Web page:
Posts Tagged ‘motorcycle industry’

The Motorcycle Industry and its Future

Believe me, if I had a crystal ball I’d be playing the lottery. When it comes to something as ponderous as the motorcycle industry and its future though, it’s easier to make some educated guesses as to which direction it will lumber.

The industry is not known for its quick-fire changes, and to be fair,  it’s easy to see why, especially as motorcycle manufactures love to stick to a set formula. Namely, creating machines that give a styling nod to successful models from a back catalog and going on to spend millions in advertising telling you why you can’t do without it!

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In other words, it’s a legacy based business that trades heavily on its past. Let’s throw the big manufactures a bone though. It can’t be easy getting your R&D boffins to come up with the next best thing, that doesn’t require the entire manufacturing line replacing.

Then, of course, they’ve got to keep an eye on the opposition in case they’ve tapped into a vein and are subsequently enjoying big sales with a particular model. Also, let’s not forget, new designs have to go through endless software simulations, and thousands of road test-miles before going on general sale.

If all that wasn’t bad enough, the bike industry is currently suffering from lack-luster z2sales . Not only are the baby boomers slowly hanging up their crash helmets, but also the Millennials are failing to take up the slack.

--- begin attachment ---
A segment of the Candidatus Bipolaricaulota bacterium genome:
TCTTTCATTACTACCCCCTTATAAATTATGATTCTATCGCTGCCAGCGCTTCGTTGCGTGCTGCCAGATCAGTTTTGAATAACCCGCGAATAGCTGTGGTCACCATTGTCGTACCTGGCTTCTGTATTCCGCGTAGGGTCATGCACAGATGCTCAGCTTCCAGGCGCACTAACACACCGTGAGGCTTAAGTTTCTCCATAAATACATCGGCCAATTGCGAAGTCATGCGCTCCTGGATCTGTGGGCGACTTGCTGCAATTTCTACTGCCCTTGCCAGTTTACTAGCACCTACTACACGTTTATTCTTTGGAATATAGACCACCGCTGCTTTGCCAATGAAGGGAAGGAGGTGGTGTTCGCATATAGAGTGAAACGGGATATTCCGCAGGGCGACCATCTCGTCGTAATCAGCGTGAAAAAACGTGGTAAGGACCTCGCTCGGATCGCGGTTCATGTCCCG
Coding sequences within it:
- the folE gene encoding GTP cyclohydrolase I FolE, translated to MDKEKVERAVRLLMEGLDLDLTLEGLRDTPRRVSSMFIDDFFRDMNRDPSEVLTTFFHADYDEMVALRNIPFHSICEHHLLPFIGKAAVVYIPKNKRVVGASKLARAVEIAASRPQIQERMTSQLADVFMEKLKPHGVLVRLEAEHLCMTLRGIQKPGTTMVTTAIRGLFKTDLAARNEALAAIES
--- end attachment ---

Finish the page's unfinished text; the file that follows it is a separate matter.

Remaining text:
Industry observers state that this is the first generation not automatically drawn to life on two wheels as a right of passage. Safety issues, ease of use, and environmental concerns are all cited as the reasons why.

So what exactly is the collective motorcycle industry doing to address this problem?  In real terms, surprisingly little.

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Industry in a Holding Pattern

You can’t really count making a big song and dance about electric bikes. Or hiding behind the smokescreen of whacky teaser concepts shown at the EICMA in Milan, but why does it feel as if the industry is in a holding pattern?

Environmental legislation is having a monumental effect on the look and performance of every new bike produced the world over. It’s safe to say that in the not too distant future, the noble carburetor and air-cooled engine will be mere museum exhibits.

z3The omission of these two factors, plus the likes of compulsory ABS, enormous air-boxes and gargantuan silencers, will affect the look of future bikes. The real war for future sales, though, will be fought on two fronts; safety, and technology.

In the past, a sideways glance at the auto industry generally gave the game away for future motorcycle innovations. Just look at ABS, the first car fitted with the system was a decade ahead of an ABS fitted bike. It’s a similar story with electronic fuel injection, cruise control, and electronic driving aids.

The situation still pervades today. This time, it’s the race for a production-ready autonomous car that will greatly influence the motorcycling world.  So does this mean we can all look forward to sitting with our arms folded while our bikes ride themselves?

If anything is certain in the future of motorcycling, it’s that riders will never relinquish total control of their bikes with the same willingness as car drivers.

Borrowing from the Auto Manufacturers

The autonomous vehicle is good news for the future of the motorcycle industry because of the enormous leap forward in multi-sequential processors. These components are the electronic brains capable of processing vast amounts of data from a number of sophisticated radar and lidar sensors around the vehicle.